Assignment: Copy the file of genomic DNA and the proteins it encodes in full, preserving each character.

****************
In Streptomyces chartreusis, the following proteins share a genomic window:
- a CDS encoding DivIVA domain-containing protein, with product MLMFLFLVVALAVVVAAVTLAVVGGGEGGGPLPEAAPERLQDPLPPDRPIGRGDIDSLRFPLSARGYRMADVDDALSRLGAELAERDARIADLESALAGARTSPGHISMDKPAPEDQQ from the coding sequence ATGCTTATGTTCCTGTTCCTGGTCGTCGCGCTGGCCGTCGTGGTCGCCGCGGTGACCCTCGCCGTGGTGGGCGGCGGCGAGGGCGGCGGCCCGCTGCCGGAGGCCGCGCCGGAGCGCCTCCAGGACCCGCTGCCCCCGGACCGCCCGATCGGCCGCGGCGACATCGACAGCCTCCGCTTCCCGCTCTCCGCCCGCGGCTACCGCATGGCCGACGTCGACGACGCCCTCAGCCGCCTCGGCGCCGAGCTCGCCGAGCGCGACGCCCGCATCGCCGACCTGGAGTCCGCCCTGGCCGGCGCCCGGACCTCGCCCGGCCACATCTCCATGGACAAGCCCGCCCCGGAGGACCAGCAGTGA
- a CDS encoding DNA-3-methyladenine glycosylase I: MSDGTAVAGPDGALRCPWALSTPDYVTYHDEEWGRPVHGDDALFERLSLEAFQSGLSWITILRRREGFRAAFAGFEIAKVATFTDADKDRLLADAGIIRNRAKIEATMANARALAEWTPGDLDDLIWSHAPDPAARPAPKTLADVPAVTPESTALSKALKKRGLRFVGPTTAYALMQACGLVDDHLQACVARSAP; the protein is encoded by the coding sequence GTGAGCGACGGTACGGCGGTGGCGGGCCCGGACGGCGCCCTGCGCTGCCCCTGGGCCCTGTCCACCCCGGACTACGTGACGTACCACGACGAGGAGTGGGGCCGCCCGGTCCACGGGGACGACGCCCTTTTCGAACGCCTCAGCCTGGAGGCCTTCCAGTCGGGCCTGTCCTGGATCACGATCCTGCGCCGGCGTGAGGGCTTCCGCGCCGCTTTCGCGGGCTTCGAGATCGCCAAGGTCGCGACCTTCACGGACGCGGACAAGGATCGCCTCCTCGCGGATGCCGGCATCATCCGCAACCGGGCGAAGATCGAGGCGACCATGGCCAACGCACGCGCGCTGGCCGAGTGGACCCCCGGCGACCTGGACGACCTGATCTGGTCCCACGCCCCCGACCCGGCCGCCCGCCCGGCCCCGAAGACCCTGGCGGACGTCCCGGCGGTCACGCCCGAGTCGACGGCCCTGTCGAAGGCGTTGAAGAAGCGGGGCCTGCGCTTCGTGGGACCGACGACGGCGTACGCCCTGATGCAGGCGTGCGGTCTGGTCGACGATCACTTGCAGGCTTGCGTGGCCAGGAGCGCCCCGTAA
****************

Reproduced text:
In Streptomyces chartreusis, the following proteins share a genomic window:
- a CDS encoding DivIVA domain-containing protein, with product MLMFLFLVVALAVVVAAVTLAVVGGGEGGGPLPEAAPERLQDPLPPDRPIGRGDIDSLRFPLSARGYRMADVDDALSRLGAELAERDARIADLESALAGARTSPGHISMDKPAPEDQQ from the coding sequence ATGCTTATGTTCCTGTTCCTGGTCGTCGCGCTGGCCGTCGTGGTCGCCGCGGTGACCCTCGCCGTGGTGGGCGGCGGCGAGGGCGGCGGCCCGCTGCCGGAGGCCGCGCCGGAGCGCCTCCAGGACCCGCTGCCCCCGGACCGCCCGATCGGCCGCGGCGACATCGACAGCCTCCGCTTCCCGCTCTCCGCCCGCGGCTACCGCATGGCCGACGTCGACGACGCCCTCAGCCGCCTCGGCGCCGAGCTCGCCGAGCGCGACGCCCGCATCGCCGACCTGGAGTCCGCCCTGGCCGGCGCCCGGACCTCGCCCGGCCACATCTCCATGGACAAGCCCGCCCCGGAGGACCAGCAGTGA
- a CDS encoding DNA-3-methyladenine glycosylase I: MSDGTAVAGPDGALRCPWALSTPDYVTYHDEEWGRPVHGDDALFERLSLEAFQSGLSWITILRRREGFRAAFAGFEIAKVATFTDADKDRLLADAGIIRNRAKIEATMANARALAEWTPGDLDDLIWSHAPDPAARPAPKTLADVPAVTPESTALSKALKKRGLRFVGPTTAYALMQACGLVDDHLQACVARSAP; the protein is encoded by the coding sequence GTGAGCGACGGTACGGCGGTGGCGGGCCCGGACGGCGCCCTGCGCTGCCCCTGGGCCCTGTCCACCCCGGACTACGTGACGTACCACGACGAGGAGTGGGGCCGCCCGGTCCACGGGGACGACGCCCTTTTCGAACGCCTCAGCCTGGAGGCCTTCCAGTCGGGCCTGTCCTGGATCACGATCCTGCGCCGGCGTGAGGGCTTCCGCGCCGCTTTCGCGGGCTTCGAGATCGCCAAGGTCGCGACCTTCACGGACGCGGACAAGGATCGCCTCCTCGCGGATGCCGGCATCATCCGCAACCGGGCGAAGATCGAGGCGACCATGGCCAACGCACGCGCGCTGGCCGAGTGGACCCCCGGCGACCTGGACGACCTGATCTGGTCCCACGCCCCCGACCCGGCCGCCCGCCCGGCCCCGAAGACCCTGGCGGACGTCCCGGCGGTCACGCCCGAGTCGACGGCCCTGTCGAAGGCGTTGAAGAAGCGGGGCCTGCGCTTCGTGGGACCGACGACGGCGTACGCCCTGATGCAGGCGTGCGGTCTGGTCGACGATCACTTGCAGGCTTGCGTGGCCAGGAGCGCCCCGTAA